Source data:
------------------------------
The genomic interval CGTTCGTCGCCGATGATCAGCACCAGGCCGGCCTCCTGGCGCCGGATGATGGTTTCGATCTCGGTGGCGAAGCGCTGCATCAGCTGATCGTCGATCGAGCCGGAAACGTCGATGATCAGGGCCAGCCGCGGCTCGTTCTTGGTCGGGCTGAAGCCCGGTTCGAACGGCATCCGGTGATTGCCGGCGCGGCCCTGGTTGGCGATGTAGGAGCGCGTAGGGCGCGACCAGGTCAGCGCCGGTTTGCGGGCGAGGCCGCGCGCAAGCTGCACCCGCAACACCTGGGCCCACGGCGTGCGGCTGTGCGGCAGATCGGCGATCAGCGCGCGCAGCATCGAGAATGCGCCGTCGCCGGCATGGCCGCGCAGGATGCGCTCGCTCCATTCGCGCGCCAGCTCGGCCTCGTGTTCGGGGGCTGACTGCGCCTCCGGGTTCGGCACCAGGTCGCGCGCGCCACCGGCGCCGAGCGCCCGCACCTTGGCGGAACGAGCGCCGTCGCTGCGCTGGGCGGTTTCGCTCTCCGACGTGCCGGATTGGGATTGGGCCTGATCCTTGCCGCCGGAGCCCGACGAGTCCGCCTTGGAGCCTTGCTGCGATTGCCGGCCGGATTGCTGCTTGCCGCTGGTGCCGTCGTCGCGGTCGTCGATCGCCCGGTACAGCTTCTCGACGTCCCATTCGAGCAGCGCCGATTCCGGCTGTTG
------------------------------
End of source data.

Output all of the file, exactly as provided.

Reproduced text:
The genomic interval CGTTCGTCGCCGATGATCAGCACCAGGCCGGCCTCCTGGCGCCGGATGATGGTTTCGATCTCGGTGGCGAAGCGCTGCATCAGCTGATCGTCGATCGAGCCGGAAACGTCGATGATCAGGGCCAGCCGCGGCTCGTTCTTGGTCGGGCTGAAGCCCGGTTCGAACGGCATCCGGTGATTGCCGGCGCGGCCCTGGTTGGCGATGTAGGAGCGCGTAGGGCGCGACCAGGTCAGCGCCGGTTTGCGGGCGAGGCCGCGCGCAAGCTGCACCCGCAACACCTGGGCCCACGGCGTGCGGCTGTGCGGCAGATCGGCGATCAGCGCGCGCAGCATCGAGAATGCGCCGTCGCCGGCATGGCCGCGCAGGATGCGCTCGCTCCATTCGCGCGCCAGCTCGGCCTCGTGTTCGGGGGCTGACTGCGCCTCCGGGTTCGGCACCAGGTCGCGCGCGCCACCGGCGCCGAGCGCCCGCACCTTGGCGGAACGAGCGCCGTCGCTGCGCTGGGCGGTTTCGCTCTCCGACGTGCCGGATTGGGATTGGGCCTGATCCTTGCCGCCGGAGCCCGACGAGTCCGCCTTGGAGCCTTGCTGCGATTGCCGGCCGGATTGCTGCTTGCCGCTGGTGCCGTCGTCGCGGTCGTCGATCGCCCGGTACAGCTTCTCGACGTCCCATTCGAGCAGCGCCGATTCCGGCTGTTG